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Inflation expectations and the conduct of monetary policy

Speech by Benoît Cœuré, Member of the Executive Board of the ECB, at an event organised by the SAFE Policy Center, Frankfurt am Main, 11 July 2019

Stable inflation expectations at levels consistent with price stability provide an important nominal anchor for the economy. They reduce inflation persistence and curb harmful macroeconomic volatility.

There is compelling empirical evidence suggesting that increased clarity about central banks’ mandates, their reaction functions and inflation aims has helped anchor inflation expectations and reduce their variability around the communicated inflation aim despite significant shocks to inflation in both directions.[1]

However, persistently low inflation since the great financial crisis has led some central bank observers, and financial market participants in particular, to question the ability of central banks to deliver on their mandate. In the euro area, where the coordinating role of a nominal anchor is particularly important in view of cross-country differences in wage and price-setting, market-based long-term inflation expectations have fallen since the crisis, and this fall has accelerated since the start of the year.

These developments have sparked a discussion on two related questions.

The first question, which I have discussed on previous occasions, is whether the fall in market-based inflation expectations reflects a growing belief that the ECB’s policy space is significantly reduced at the zero lower bound.[2]

The second question is whether similar shifts in the expected inflation outlook can be observed in the wider economy – that is, whether, and to what extent, market-based inflation expectations affect actual inflation outcomes and can become self-fulfilling by unleashing perilous second-round effects.

The decline in market-based inflation expectations

The first question is, in short, a discussion about the ECB’s credibility. While there is no room for complacency, I would argue that there are three arguments that provide some ground for comfort.

The first is that the drop in long-term market-based inflation expectations has been a global phenomenon, including jurisdictions where policy rates are currently well above the zero lower bound. This suggests that concerns by market participants likely extend well beyond the realm of monetary policy.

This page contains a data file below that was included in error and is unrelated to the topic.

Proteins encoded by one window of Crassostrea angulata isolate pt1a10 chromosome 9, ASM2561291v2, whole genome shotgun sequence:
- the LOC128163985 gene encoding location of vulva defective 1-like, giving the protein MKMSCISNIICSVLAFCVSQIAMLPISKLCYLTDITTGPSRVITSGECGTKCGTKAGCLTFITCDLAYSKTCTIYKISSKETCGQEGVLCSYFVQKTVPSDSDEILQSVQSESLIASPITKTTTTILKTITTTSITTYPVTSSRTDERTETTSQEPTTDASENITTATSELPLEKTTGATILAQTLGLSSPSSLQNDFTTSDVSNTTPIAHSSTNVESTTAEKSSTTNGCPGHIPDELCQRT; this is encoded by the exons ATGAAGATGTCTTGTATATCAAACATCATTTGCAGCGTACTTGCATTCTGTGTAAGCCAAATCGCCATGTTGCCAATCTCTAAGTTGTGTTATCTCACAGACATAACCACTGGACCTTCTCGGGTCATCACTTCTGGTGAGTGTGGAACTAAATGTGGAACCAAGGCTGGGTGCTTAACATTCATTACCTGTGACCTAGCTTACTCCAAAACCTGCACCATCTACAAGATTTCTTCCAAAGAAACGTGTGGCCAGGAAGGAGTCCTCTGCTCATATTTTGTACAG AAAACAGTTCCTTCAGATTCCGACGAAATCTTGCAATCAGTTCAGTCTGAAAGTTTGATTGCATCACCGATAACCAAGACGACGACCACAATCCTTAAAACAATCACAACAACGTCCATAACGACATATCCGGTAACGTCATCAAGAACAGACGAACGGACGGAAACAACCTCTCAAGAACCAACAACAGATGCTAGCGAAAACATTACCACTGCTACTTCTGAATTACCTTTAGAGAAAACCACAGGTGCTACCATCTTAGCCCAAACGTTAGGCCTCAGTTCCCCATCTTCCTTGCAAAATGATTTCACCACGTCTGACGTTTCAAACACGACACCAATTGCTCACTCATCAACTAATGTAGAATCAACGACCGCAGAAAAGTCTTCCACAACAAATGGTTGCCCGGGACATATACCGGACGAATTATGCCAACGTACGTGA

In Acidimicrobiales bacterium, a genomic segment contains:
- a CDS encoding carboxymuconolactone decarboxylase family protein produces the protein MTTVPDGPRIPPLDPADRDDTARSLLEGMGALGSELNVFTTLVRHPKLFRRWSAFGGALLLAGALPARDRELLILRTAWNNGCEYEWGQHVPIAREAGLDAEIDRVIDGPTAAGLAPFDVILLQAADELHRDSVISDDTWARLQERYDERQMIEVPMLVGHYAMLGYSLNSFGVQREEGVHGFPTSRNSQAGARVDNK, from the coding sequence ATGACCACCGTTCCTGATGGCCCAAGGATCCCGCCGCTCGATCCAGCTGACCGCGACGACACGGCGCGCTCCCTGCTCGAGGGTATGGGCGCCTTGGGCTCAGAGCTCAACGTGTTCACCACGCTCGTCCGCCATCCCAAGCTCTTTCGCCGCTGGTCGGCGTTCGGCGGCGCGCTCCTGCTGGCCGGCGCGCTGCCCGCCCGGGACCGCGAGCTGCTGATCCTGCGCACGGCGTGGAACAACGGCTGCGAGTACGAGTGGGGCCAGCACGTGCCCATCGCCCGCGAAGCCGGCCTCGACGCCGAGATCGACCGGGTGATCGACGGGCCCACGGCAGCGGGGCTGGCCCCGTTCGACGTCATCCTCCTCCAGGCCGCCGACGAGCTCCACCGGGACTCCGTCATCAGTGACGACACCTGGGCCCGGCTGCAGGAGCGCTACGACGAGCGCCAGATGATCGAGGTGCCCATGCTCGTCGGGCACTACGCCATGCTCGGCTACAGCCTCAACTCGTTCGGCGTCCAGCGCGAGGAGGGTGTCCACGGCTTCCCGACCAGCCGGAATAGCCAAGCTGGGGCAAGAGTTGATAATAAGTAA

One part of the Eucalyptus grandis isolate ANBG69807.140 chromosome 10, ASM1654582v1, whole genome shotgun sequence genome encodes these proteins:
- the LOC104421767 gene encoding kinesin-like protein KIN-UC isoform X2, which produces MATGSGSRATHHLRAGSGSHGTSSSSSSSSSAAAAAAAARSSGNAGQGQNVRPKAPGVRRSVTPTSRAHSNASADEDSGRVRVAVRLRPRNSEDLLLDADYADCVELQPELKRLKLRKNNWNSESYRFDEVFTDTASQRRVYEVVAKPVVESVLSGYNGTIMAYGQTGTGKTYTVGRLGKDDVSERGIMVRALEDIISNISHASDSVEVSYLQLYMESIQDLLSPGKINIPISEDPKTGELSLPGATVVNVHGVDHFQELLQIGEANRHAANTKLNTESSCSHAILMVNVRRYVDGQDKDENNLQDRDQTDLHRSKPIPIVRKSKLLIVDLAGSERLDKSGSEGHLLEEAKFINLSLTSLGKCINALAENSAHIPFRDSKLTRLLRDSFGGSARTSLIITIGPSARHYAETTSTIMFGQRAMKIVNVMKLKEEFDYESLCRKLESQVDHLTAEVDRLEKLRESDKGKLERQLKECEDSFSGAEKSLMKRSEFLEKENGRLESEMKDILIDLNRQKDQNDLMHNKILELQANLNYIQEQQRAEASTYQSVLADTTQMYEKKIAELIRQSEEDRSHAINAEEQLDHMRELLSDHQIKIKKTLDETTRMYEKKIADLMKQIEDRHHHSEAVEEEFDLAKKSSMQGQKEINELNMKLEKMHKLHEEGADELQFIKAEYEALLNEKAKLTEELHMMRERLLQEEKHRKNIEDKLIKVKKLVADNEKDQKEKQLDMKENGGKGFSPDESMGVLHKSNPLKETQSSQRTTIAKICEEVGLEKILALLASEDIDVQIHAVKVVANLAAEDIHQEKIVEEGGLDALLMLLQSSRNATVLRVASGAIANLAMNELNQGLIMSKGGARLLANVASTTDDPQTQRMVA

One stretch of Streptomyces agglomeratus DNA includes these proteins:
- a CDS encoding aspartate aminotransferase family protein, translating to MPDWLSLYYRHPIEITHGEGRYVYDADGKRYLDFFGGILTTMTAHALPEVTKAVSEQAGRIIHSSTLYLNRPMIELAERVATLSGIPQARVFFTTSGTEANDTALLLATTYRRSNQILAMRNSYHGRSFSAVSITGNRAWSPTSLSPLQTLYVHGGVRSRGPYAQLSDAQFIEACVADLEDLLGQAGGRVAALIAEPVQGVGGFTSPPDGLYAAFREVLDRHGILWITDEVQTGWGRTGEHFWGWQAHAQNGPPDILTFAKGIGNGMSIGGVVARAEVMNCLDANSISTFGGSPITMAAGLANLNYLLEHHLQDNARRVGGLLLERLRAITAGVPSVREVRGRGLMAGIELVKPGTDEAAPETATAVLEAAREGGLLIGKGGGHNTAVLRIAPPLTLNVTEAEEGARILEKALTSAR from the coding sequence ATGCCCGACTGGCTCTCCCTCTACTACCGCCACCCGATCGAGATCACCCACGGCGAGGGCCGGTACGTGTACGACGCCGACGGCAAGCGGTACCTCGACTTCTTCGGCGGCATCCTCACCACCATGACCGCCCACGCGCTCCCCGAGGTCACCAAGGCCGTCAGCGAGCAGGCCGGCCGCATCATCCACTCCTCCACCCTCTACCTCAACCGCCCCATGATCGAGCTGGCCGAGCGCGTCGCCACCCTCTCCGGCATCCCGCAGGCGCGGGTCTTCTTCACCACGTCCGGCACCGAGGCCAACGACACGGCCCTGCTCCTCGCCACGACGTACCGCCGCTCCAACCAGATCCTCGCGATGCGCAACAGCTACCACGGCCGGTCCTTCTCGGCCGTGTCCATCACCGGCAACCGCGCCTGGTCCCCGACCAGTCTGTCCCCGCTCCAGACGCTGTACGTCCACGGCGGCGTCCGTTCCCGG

The second argument is that survey-based inflation expectations, such as the ones collected by the ECB in its Survey of Professional Forecasters, have stayed consistently above market-based measures, and closer to the ECB’s definition of price stability.

The third argument relates to the precise anatomy of the decline in market-based inflation expectations. ECB staff analysis suggests that market-based expectations are much more in line with survey-based inflation expectations once one corrects for the inflation risk premium – that is, the compensation investors demand for bearing risks related to the uncertainty around the future inflation path.

You can see this on the left-hand side of my first slide, which shows a breakdown of inflation-linked swap rates into expected inflation and an inflation risk premium. It suggests that about 80% of the drop in the five-year forward inflation-linked swap rate five years ahead, both since the start of 2014 and in 2019, is due to a drop in the risk premium.

Actual expectations have fallen to a much smaller extent. In other words, while expectations of a surge in euro area demand and inflation, as typically captured by a rising inflation risk premium, have been significantly cut, expectations about the baseline have remained more stable.

Yet, while shifts in risk premia can explain the bulk of recent developments in long-term inflation expectations, they can explain much less of the recent fall in short and medium-term expectations, which you can see on the right-hand side of this slide. Three-quarters or more of the decline in short and medium-term maturity inflation swap rates since the autumn of last year reflect a genuine fall in inflation expectations.

Such a drop in short and medium-term inflation expectations is particularly remarkable in an environment where highly volatile inflation components, such as energy prices, have remained relatively stable, and have even been rising since the start of the year. Recent market developments therefore suggest expectations that the current weakness in euro area and global demand will persist.

Households are not professional forecasters

This brings me to the second question as to whether similar shifts in the expected inflation outlook can be observed outside financial markets.[3]